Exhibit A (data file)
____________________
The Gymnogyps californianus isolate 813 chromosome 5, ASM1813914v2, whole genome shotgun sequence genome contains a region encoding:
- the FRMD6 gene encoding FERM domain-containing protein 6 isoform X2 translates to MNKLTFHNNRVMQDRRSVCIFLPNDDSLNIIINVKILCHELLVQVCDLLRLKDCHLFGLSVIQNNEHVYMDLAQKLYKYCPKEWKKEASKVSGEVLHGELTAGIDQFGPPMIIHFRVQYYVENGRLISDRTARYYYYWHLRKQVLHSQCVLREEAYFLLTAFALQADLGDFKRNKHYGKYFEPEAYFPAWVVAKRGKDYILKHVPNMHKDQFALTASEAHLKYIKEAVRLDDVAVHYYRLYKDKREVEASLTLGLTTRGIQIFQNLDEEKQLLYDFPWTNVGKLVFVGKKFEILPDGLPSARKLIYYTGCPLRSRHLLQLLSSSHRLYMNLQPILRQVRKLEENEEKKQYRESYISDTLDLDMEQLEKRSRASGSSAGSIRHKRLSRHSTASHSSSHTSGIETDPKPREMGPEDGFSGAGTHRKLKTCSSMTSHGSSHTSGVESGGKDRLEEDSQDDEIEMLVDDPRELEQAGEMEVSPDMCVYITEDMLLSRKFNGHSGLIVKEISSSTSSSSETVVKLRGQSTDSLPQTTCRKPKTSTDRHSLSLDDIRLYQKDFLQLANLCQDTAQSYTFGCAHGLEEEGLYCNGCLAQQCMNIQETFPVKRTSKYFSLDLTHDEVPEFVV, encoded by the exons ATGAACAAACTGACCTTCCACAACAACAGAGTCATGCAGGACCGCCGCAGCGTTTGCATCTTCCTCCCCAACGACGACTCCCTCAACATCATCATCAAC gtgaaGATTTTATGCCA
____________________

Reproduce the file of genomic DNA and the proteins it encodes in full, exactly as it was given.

The Gymnogyps californianus isolate 813 chromosome 5, ASM1813914v2, whole genome shotgun sequence genome contains a region encoding:
- the FRMD6 gene encoding FERM domain-containing protein 6 isoform X2 translates to MNKLTFHNNRVMQDRRSVCIFLPNDDSLNIIINVKILCHELLVQVCDLLRLKDCHLFGLSVIQNNEHVYMDLAQKLYKYCPKEWKKEASKVSGEVLHGELTAGIDQFGPPMIIHFRVQYYVENGRLISDRTARYYYYWHLRKQVLHSQCVLREEAYFLLTAFALQADLGDFKRNKHYGKYFEPEAYFPAWVVAKRGKDYILKHVPNMHKDQFALTASEAHLKYIKEAVRLDDVAVHYYRLYKDKREVEASLTLGLTTRGIQIFQNLDEEKQLLYDFPWTNVGKLVFVGKKFEILPDGLPSARKLIYYTGCPLRSRHLLQLLSSSHRLYMNLQPILRQVRKLEENEEKKQYRESYISDTLDLDMEQLEKRSRASGSSAGSIRHKRLSRHSTASHSSSHTSGIETDPKPREMGPEDGFSGAGTHRKLKTCSSMTSHGSSHTSGVESGGKDRLEEDSQDDEIEMLVDDPRELEQAGEMEVSPDMCVYITEDMLLSRKFNGHSGLIVKEISSSTSSSSETVVKLRGQSTDSLPQTTCRKPKTSTDRHSLSLDDIRLYQKDFLQLANLCQDTAQSYTFGCAHGLEEEGLYCNGCLAQQCMNIQETFPVKRTSKYFSLDLTHDEVPEFVV, encoded by the exons ATGAACAAACTGACCTTCCACAACAACAGAGTCATGCAGGACCGCCGCAGCGTTTGCATCTTCCTCCCCAACGACGACTCCCTCAACATCATCATCAAC gtgaaGATTTTATGCCA